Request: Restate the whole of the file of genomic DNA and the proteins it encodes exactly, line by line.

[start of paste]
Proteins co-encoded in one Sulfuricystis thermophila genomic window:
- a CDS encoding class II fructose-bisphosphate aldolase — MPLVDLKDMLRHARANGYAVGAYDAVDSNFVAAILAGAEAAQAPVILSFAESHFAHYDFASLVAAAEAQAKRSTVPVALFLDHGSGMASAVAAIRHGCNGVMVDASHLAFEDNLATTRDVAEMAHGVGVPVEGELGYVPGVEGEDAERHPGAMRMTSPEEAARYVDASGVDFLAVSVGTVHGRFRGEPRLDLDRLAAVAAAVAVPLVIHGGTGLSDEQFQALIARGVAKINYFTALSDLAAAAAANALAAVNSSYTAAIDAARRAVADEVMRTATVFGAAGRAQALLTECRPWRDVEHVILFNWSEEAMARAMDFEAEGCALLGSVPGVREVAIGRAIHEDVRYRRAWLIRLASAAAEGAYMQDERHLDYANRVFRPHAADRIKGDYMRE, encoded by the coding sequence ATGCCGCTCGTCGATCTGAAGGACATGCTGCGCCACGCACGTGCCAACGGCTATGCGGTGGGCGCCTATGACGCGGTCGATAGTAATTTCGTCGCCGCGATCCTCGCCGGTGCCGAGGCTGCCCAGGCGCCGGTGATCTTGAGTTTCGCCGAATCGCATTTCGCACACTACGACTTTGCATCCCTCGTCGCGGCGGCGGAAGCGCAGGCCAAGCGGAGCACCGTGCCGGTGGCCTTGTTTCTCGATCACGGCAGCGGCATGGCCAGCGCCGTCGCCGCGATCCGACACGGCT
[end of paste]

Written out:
Proteins co-encoded in one Sulfuricystis thermophila genomic window:
- a CDS encoding class II fructose-bisphosphate aldolase — MPLVDLKDMLRHARANGYAVGAYDAVDSNFVAAILAGAEAAQAPVILSFAESHFAHYDFASLVAAAEAQAKRSTVPVALFLDHGSGMASAVAAIRHGCNGVMVDASHLAFEDNLATTRDVAEMAHGVGVPVEGELGYVPGVEGEDAERHPGAMRMTSPEEAARYVDASGVDFLAVSVGTVHGRFRGEPRLDLDRLAAVAAAVAVPLVIHGGTGLSDEQFQALIARGVAKINYFTALSDLAAAAAANALAAVNSSYTAAIDAARRAVADEVMRTATVFGAAGRAQALLTECRPWRDVEHVILFNWSEEAMARAMDFEAEGCALLGSVPGVREVAIGRAIHEDVRYRRAWLIRLASAAAEGAYMQDERHLDYANRVFRPHAADRIKGDYMRE, encoded by the coding sequence ATGCCGCTCGTCGATCTGAAGGACATGCTGCGCCACGCACGTGCCAACGGCTATGCGGTGGGCGCCTATGACGCGGTCGATAGTAATTTCGTCGCCGCGATCCTCGCCGGTGCCGAGGCTGCCCAGGCGCCGGTGATCTTGAGTTTCGCCGAATCGCATTTCGCACACTACGACTTTGCATCCCTCGTCGCGGCGGCGGAAGCGCAGGCCAAGCGGAGCACCGTGCCGGTGGCCTTGTTTCTCGATCACGGCAGCGGCATGGCCAGCGCCGTCGCCGCGATCCGACACGGCT